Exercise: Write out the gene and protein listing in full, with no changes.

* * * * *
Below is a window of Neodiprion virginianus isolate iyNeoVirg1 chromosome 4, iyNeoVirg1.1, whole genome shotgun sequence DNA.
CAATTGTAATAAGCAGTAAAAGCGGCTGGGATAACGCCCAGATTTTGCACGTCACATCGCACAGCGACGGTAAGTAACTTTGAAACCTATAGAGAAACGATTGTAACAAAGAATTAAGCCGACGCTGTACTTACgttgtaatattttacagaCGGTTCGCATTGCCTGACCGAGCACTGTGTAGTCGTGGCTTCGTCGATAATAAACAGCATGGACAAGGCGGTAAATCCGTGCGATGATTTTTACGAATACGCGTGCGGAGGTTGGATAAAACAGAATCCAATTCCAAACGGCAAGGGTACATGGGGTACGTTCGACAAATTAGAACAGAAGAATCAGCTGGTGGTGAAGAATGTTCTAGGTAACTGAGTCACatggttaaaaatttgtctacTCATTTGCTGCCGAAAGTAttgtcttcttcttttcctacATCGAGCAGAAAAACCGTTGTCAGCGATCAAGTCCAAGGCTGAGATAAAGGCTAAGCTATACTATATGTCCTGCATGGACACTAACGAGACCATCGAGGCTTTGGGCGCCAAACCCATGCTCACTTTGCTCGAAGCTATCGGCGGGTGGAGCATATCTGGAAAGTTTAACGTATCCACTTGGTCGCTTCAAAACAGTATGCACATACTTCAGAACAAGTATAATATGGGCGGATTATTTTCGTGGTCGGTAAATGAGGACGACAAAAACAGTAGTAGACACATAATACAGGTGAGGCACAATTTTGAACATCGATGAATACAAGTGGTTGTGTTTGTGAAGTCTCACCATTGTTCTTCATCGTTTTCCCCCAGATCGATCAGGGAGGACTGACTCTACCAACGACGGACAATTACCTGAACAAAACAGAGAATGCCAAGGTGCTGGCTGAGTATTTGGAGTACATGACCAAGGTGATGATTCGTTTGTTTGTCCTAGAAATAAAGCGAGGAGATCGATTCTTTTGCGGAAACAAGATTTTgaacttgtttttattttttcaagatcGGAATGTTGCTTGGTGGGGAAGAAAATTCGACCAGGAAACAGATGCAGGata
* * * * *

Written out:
Below is a window of Neodiprion virginianus isolate iyNeoVirg1 chromosome 4, iyNeoVirg1.1, whole genome shotgun sequence DNA.
CAATTGTAATAAGCAGTAAAAGCGGCTGGGATAACGCCCAGATTTTGCACGTCACATCGCACAGCGACGGTAAGTAACTTTGAAACCTATAGAGAAACGATTGTAACAAAGAATTAAGCCGACGCTGTACTTACgttgtaatattttacagaCGGTTCGCATTGCCTGACCGAGCACTGTGTAGTCGTGGCTTCGTCGATAATAAACAGCATGGACAAGGCGGTAAATCCGTGCGATGATTTTTACGAATACGCGTGCGGAGGTTGGATAAAACAGAATCCAATTCCAAACGGCAAGGGTACATGGGGTACGTTCGACAAATTAGAACAGAAGAATCAGCTGGTGGTGAAGAATGTTCTAGGTAACTGAGTCACatggttaaaaatttgtctacTCATTTGCTGCCGAAAGTAttgtcttcttcttttcctacATCGAGCAGAAAAACCGTTGTCAGCGATCAAGTCCAAGGCTGAGATAAAGGCTAAGCTATACTATATGTCCTGCATGGACACTAACGAGACCATCGAGGCTTTGGGCGCCAAACCCATGCTCACTTTGCTCGAAGCTATCGGCGGGTGGAGCATATCTGGAAAGTTTAACGTATCCACTTGGTCGCTTCAAAACAGTATGCACATACTTCAGAACAAGTATAATATGGGCGGATTATTTTCGTGGTCGGTAAATGAGGACGACAAAAACAGTAGTAGACACATAATACAGGTGAGGCACAATTTTGAACATCGATGAATACAAGTGGTTGTGTTTGTGAAGTCTCACCATTGTTCTTCATCGTTTTCCCCCAGATCGATCAGGGAGGACTGACTCTACCAACGACGGACAATTACCTGAACAAAACAGAGAATGCCAAGGTGCTGGCTGAGTATTTGGAGTACATGACCAAGGTGATGATTCGTTTGTTTGTCCTAGAAATAAAGCGAGGAGATCGATTCTTTTGCGGAAACAAGATTTTgaacttgtttttattttttcaagatcGGAATGTTGCTTGGTGGGGAAGAAAATTCGACCAGGAAACAGATGCAGGata